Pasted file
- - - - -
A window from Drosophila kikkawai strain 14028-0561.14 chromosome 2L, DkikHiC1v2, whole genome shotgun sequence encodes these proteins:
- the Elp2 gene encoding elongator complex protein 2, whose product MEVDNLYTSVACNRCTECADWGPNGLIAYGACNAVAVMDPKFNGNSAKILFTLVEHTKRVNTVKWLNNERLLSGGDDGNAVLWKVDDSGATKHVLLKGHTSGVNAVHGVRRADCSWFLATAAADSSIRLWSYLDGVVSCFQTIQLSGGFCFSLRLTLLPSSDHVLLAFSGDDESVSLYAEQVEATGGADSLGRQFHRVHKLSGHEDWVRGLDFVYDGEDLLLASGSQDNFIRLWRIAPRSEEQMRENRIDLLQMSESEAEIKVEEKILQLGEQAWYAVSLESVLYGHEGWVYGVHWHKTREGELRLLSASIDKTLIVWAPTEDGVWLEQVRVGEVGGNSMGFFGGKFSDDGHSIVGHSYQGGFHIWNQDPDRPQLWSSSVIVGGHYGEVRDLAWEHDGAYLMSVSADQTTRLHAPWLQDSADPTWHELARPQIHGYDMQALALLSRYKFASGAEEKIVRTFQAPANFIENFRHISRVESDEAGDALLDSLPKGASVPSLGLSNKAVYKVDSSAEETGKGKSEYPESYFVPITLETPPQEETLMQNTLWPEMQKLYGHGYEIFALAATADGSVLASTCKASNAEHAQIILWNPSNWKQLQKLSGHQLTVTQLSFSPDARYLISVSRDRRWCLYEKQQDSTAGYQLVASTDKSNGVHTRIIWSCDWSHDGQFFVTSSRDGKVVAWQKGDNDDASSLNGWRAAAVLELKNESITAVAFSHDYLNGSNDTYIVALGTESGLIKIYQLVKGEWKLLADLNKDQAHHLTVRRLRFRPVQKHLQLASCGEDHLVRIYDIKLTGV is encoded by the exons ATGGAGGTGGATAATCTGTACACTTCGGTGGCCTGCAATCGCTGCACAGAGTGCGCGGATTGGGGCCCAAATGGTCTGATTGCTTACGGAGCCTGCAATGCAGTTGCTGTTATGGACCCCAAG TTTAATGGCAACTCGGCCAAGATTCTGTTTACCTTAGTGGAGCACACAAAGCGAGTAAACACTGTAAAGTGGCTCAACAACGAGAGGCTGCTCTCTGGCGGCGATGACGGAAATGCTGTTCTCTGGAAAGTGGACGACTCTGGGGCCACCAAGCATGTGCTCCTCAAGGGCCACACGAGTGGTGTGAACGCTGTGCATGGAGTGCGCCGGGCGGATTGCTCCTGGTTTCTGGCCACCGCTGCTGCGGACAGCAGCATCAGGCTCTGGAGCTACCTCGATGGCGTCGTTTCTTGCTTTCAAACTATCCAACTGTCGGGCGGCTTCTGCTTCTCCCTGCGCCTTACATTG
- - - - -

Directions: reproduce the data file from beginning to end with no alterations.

A window from Drosophila kikkawai strain 14028-0561.14 chromosome 2L, DkikHiC1v2, whole genome shotgun sequence encodes these proteins:
- the Elp2 gene encoding elongator complex protein 2, whose product MEVDNLYTSVACNRCTECADWGPNGLIAYGACNAVAVMDPKFNGNSAKILFTLVEHTKRVNTVKWLNNERLLSGGDDGNAVLWKVDDSGATKHVLLKGHTSGVNAVHGVRRADCSWFLATAAADSSIRLWSYLDGVVSCFQTIQLSGGFCFSLRLTLLPSSDHVLLAFSGDDESVSLYAEQVEATGGADSLGRQFHRVHKLSGHEDWVRGLDFVYDGEDLLLASGSQDNFIRLWRIAPRSEEQMRENRIDLLQMSESEAEIKVEEKILQLGEQAWYAVSLESVLYGHEGWVYGVHWHKTREGELRLLSASIDKTLIVWAPTEDGVWLEQVRVGEVGGNSMGFFGGKFSDDGHSIVGHSYQGGFHIWNQDPDRPQLWSSSVIVGGHYGEVRDLAWEHDGAYLMSVSADQTTRLHAPWLQDSADPTWHELARPQIHGYDMQALALLSRYKFASGAEEKIVRTFQAPANFIENFRHISRVESDEAGDALLDSLPKGASVPSLGLSNKAVYKVDSSAEETGKGKSEYPESYFVPITLETPPQEETLMQNTLWPEMQKLYGHGYEIFALAATADGSVLASTCKASNAEHAQIILWNPSNWKQLQKLSGHQLTVTQLSFSPDARYLISVSRDRRWCLYEKQQDSTAGYQLVASTDKSNGVHTRIIWSCDWSHDGQFFVTSSRDGKVVAWQKGDNDDASSLNGWRAAAVLELKNESITAVAFSHDYLNGSNDTYIVALGTESGLIKIYQLVKGEWKLLADLNKDQAHHLTVRRLRFRPVQKHLQLASCGEDHLVRIYDIKLTGV is encoded by the exons ATGGAGGTGGATAATCTGTACACTTCGGTGGCCTGCAATCGCTGCACAGAGTGCGCGGATTGGGGCCCAAATGGTCTGATTGCTTACGGAGCCTGCAATGCAGTTGCTGTTATGGACCCCAAG TTTAATGGCAACTCGGCCAAGATTCTGTTTACCTTAGTGGAGCACACAAAGCGAGTAAACACTGTAAAGTGGCTCAACAACGAGAGGCTGCTCTCTGGCGGCGATGACGGAAATGCTGTTCTCTGGAAAGTGGACGACTCTGGGGCCACCAAGCATGTGCTCCTCAAGGGCCACACGAGTGGTGTGAACGCTGTGCATGGAGTGCGCCGGGCGGATTGCTCCTGGTTTCTGGCCACCGCTGCTGCGGACAGCAGCATCAGGCTCTGGAGCTACCTCGATGGCGTCGTTTCTTGCTTTCAAACTATCCAACTGTCGGGCGGCTTCTGCTTCTCCCTGCGCCTTACATTG